Ontario’s Climate Change Plan: Much Ado About Nothing

Rivers 100x100By Ray Rivers

November 30th, 2018



Almost every aspect of Rod Phillips’, Ontario’s environment minister’s, climate change plan is something we’ve already done or are doing. In short it’s yesterday’s news.

For decades the federal and provincial governments, and other semi-government agencies have been doing exactly what the province is calling new; working with the private sector on developing performance standards and cleaner technologies. It was the McGuinty government which first introduced regulations adding corn-based ethanol to gasoline.

Titanic chairsBut we have all heard the alarm bells. The people who actually understand global warming are imploring governments everywhere to heed the urgency of taking action. In that regard this ‘new’ Ontario climate action plan is akin to the proverbial rearranging of deck chairs on the Titanic. Improved seating may allow a better view of the icebergs floating ahead of the ship but won’t stop the collision.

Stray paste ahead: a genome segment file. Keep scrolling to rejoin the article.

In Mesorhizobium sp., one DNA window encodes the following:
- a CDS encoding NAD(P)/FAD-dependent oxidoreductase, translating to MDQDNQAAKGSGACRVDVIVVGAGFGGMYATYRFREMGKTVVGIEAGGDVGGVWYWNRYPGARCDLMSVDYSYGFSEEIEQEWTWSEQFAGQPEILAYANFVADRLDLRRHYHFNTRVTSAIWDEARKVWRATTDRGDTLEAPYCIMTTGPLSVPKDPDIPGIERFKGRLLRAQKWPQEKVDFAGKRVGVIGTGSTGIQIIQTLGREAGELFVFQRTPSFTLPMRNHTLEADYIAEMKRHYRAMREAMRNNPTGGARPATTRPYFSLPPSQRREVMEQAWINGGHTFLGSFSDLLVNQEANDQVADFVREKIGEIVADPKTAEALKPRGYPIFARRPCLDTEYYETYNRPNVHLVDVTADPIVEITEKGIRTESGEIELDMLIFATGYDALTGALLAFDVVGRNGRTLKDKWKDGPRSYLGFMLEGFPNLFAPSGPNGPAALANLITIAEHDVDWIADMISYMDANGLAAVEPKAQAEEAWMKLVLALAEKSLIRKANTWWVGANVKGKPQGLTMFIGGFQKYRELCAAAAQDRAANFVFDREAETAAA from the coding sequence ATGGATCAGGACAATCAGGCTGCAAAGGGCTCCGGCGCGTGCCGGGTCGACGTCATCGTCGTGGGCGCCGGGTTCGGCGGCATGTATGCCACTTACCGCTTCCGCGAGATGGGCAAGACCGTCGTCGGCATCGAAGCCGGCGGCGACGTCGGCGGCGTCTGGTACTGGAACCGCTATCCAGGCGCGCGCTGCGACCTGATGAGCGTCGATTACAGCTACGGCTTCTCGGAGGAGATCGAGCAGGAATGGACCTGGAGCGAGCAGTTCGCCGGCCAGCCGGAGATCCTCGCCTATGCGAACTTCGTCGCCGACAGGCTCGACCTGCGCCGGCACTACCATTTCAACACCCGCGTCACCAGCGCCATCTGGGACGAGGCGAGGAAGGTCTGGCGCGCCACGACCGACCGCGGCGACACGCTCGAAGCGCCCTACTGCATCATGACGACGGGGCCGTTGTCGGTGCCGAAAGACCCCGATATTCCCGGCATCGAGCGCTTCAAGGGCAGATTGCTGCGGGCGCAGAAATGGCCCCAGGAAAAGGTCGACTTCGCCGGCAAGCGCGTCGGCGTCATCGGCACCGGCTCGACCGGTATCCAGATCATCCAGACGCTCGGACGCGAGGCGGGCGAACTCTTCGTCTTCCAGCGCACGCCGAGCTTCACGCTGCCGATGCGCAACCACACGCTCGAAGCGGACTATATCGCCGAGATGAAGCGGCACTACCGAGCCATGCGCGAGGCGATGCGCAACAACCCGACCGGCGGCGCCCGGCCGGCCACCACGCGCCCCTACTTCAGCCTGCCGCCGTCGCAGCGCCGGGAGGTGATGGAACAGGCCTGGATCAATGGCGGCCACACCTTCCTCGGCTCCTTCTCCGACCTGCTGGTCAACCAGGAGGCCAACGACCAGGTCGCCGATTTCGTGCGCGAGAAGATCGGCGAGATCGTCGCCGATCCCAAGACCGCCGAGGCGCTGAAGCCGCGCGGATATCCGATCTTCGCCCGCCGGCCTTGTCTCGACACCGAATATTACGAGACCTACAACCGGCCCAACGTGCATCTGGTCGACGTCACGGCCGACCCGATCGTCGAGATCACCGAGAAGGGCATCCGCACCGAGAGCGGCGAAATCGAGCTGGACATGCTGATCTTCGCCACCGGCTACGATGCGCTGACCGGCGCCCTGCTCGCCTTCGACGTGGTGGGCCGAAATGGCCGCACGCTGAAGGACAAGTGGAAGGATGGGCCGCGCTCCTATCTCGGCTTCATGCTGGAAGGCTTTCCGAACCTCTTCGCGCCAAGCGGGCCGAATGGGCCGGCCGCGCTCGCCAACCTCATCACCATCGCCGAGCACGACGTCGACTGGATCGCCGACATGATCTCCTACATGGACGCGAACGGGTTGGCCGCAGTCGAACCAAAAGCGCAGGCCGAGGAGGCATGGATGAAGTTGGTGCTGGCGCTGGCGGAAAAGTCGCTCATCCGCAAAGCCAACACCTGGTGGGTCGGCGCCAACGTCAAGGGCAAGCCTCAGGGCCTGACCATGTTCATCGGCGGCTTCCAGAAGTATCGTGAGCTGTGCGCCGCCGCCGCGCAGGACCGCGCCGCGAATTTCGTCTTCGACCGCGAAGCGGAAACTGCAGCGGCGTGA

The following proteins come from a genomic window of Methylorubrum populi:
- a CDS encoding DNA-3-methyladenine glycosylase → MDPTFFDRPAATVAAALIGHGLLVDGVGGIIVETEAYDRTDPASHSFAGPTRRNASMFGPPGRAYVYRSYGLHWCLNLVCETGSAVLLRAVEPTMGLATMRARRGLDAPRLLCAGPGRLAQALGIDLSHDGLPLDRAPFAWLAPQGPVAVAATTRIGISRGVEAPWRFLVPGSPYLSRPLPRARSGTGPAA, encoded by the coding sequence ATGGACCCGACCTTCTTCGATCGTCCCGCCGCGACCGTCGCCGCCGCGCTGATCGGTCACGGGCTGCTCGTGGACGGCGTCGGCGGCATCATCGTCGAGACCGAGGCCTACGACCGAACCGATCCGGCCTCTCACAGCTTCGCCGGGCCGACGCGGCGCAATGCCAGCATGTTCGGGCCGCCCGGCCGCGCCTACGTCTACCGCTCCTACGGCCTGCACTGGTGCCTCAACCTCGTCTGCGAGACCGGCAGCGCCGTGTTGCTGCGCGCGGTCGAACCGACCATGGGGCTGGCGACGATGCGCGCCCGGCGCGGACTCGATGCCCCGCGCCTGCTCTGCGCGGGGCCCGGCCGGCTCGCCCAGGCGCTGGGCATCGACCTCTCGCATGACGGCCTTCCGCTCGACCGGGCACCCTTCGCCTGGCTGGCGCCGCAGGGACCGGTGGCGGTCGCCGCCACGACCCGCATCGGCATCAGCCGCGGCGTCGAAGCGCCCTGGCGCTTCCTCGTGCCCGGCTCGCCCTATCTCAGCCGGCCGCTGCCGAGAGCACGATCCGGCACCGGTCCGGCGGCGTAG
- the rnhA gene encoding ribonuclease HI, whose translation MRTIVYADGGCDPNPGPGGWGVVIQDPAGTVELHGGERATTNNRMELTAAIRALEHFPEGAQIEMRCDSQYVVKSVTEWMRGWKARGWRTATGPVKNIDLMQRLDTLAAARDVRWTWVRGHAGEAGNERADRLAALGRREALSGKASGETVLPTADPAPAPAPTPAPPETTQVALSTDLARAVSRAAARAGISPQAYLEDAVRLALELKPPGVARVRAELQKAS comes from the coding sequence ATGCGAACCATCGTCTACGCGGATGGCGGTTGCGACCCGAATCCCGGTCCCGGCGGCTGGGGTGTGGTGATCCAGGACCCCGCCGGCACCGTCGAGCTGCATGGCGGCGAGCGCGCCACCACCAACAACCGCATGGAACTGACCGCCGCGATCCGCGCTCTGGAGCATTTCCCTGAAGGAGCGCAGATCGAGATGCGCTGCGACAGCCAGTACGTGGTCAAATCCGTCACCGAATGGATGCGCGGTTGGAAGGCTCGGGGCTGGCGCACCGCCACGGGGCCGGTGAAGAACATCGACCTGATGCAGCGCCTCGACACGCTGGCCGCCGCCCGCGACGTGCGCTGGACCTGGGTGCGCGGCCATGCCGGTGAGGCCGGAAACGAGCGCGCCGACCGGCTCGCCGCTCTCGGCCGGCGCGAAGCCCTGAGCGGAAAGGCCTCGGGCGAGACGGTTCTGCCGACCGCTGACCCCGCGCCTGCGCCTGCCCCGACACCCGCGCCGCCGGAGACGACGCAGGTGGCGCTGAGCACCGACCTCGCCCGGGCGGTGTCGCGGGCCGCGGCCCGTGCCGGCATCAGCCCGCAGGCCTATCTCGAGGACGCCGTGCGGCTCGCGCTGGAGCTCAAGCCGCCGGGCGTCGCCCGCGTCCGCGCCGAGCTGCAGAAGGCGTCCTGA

The problem today is less about how cleanly we extract energy from fossil fuels, it’s that we continue to use fossil fuels at all when cleaner alternatives abound. Mr. Phillips likes to use the example of how Ontario reduced its emissions by 22 percent from 2005, as if he were the Liberal environment minister back then.

But that reduction came about because we stopped burning coal to produce electricity, not because we improved the efficiency of the scrubbers. And to add insult to injury for the lonely scattering of Liberals in the back benches, Mr Phillips is also claiming credit that today Ontario’s electricity system is mostly carbon free. Yet scarcely half a year ago he and his boss, Mr. Ford, called it a ‘mess’.